He made his way down to the War Office at a little before ten o’clock. The streets were crowded with people and there were throngs surrounding each of the places where bombs had been dropped. Towards the Pall Mall Arch the people were standing in thousands, trying to get near the wreck of the huge Zeppelin, which completely blocked all the traffic through St. James’s Park. Thomson paused for a moment at the top of Trafalgar Square and looked around him. The words of the newspaper were indeed true. London had her scars, yet there was nothing in the faces of the people to show fear. If anything, there was an atmosphere all around of greater vitality, of greater intensity. The war had come a little nearer at last than the columns of the daily Press. It was the real thing with which even the every-day Londoner had rubbed shoulders. From Cockspur Street to Nelson’s Monument the men were lined up in a long queue, making their way to the recruiting office.
Admiral Conyers paid his usual morning visit to the Admiralty, lunched at his club and returned home that evening in a state of suppressed excitement. He found his wife and Geraldine alone and at once took up his favourite position on the hearth-rug.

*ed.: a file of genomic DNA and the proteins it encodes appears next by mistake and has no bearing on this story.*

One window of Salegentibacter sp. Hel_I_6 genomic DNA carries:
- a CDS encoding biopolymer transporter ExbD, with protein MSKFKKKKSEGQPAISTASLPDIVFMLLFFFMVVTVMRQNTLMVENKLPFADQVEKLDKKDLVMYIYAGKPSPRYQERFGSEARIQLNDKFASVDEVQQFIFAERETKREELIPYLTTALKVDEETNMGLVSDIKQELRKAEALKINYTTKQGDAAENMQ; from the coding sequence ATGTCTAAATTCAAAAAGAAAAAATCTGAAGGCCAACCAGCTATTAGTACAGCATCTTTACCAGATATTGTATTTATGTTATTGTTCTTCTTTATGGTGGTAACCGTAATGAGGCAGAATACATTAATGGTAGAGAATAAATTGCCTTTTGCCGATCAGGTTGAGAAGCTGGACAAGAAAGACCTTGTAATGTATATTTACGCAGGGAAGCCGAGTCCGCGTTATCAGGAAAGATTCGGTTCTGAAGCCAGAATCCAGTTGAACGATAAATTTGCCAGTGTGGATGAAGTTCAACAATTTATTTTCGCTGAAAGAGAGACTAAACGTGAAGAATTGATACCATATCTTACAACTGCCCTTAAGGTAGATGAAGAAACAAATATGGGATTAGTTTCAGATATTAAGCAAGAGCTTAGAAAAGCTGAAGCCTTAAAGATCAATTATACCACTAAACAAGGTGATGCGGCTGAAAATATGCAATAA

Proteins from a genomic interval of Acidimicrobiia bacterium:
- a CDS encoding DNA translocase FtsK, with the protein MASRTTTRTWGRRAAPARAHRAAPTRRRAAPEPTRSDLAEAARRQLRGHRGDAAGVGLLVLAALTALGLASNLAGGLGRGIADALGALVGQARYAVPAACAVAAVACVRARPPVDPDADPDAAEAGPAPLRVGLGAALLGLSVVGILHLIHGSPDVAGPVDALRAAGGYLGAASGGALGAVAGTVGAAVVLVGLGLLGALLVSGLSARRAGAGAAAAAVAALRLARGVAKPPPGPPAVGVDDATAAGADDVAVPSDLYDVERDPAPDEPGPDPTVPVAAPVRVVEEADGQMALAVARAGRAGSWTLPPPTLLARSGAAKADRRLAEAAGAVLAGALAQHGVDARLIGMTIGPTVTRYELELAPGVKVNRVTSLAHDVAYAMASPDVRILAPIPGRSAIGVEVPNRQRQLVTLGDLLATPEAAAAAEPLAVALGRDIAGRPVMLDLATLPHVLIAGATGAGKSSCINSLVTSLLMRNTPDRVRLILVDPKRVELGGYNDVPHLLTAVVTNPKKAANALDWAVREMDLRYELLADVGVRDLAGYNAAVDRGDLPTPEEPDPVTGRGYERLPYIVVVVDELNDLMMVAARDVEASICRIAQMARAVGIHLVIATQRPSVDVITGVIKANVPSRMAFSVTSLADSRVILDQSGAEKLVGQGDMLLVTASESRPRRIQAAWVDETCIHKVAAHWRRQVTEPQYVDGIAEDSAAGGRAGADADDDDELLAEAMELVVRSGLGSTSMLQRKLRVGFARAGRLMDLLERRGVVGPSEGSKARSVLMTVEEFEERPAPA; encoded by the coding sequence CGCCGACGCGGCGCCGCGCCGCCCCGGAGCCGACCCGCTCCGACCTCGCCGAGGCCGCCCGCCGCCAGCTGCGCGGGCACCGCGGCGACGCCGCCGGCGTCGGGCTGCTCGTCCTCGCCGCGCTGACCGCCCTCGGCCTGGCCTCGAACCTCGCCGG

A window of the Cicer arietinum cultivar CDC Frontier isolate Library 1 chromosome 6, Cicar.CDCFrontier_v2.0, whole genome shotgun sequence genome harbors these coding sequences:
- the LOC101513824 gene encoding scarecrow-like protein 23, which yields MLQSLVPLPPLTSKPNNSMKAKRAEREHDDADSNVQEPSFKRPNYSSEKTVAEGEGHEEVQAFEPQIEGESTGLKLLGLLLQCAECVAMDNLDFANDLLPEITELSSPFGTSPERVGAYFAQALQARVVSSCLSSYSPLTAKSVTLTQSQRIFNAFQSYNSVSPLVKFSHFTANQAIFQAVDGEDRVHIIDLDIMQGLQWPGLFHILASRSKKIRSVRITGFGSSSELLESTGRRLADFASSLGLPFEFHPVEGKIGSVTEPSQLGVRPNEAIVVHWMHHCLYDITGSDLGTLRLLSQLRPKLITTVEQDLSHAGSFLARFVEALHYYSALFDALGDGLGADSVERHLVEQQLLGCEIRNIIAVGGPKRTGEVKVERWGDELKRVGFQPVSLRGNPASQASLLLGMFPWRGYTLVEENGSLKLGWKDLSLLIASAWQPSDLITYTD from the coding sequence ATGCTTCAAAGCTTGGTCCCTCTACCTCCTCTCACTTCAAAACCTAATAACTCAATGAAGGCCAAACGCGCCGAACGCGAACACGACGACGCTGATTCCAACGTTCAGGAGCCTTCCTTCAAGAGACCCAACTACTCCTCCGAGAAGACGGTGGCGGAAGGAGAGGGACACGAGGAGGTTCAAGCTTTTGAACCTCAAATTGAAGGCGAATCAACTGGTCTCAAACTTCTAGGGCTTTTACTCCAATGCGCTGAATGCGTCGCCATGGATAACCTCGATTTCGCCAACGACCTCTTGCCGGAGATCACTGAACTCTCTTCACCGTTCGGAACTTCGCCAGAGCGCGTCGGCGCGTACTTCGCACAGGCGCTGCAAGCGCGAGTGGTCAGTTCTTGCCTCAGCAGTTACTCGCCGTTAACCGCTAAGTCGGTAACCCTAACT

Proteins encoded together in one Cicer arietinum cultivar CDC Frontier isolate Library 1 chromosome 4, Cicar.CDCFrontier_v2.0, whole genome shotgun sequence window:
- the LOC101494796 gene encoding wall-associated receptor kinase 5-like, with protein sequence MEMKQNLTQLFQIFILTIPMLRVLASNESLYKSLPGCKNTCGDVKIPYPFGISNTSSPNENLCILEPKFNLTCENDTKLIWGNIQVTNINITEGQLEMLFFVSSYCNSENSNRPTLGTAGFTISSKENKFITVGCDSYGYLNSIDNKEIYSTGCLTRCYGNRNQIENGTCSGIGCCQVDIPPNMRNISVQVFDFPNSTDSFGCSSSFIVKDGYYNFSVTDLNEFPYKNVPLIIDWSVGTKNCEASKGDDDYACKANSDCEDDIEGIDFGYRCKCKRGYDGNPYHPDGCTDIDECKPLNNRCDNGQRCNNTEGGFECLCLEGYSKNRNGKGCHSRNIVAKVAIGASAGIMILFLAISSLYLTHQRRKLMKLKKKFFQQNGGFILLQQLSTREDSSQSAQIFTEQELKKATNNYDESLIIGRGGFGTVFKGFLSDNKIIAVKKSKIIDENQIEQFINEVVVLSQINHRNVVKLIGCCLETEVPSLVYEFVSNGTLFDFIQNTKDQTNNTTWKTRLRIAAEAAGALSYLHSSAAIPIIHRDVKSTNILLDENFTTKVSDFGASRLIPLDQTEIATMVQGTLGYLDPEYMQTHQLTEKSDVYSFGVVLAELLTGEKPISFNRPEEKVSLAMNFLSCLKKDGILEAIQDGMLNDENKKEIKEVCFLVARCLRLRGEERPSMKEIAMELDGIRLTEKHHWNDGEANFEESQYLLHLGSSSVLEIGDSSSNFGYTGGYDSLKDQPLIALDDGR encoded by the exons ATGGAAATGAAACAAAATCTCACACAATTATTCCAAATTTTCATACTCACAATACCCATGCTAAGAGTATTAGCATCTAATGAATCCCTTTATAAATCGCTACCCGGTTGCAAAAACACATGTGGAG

“Amongst the other surprises of the last twenty-four hours,” he announced, “I received one to-day which almost took my breath away. It had reference to a person whom you both know.”
“Not poor Captain Granet?” Lady Conyers asked. “You read about him, of course?”
“Nothing to do with Granet, poor fellow,” the Admiral continued. “Listen, I was walking, if you please, for a few yards with the man who is practically responsible to-day for the conduct of the war. At the corner of Pall Mall we came face to face with Thomson. I nodded and we were passing on, when to my astonishment my companion stopped and held out both his hands. ‘Thomson, my dear fellow,’ he said, ’I came round to your rooms to-day but you were engaged three or four deep. Not another word save this—thanks! When we write our history, the country will know what it owes you. At present, thanks!’”
“Major Thomson?” Lady Conyers gasped.
“Hugh?” Geraldine echoed.
The Admiral smiled.
“We passed on,” he continued, “and I said to his lordship—’Wasn’t that Thomson, the Inspector of Field Hospitals?’ He simply laughed at me. ‘My dear Conyers,’ he said, ’surely you knew that was only a blind? Thomson is head of the entire Military Intelligence Department. He has the rank of a Brigadier-General waiting for him when he likes to take it. He prefers to remain as far as possible unknown and unrecognised, because it helps him with his work.’ Now listen! You’ve read in all the papers of course, that we had warning of what was coming last night, that the reason we were so successful was because every light in London had been extinguished and every gun-station was doubly manned? Well, the warning we received was due to Thomson and no one else!”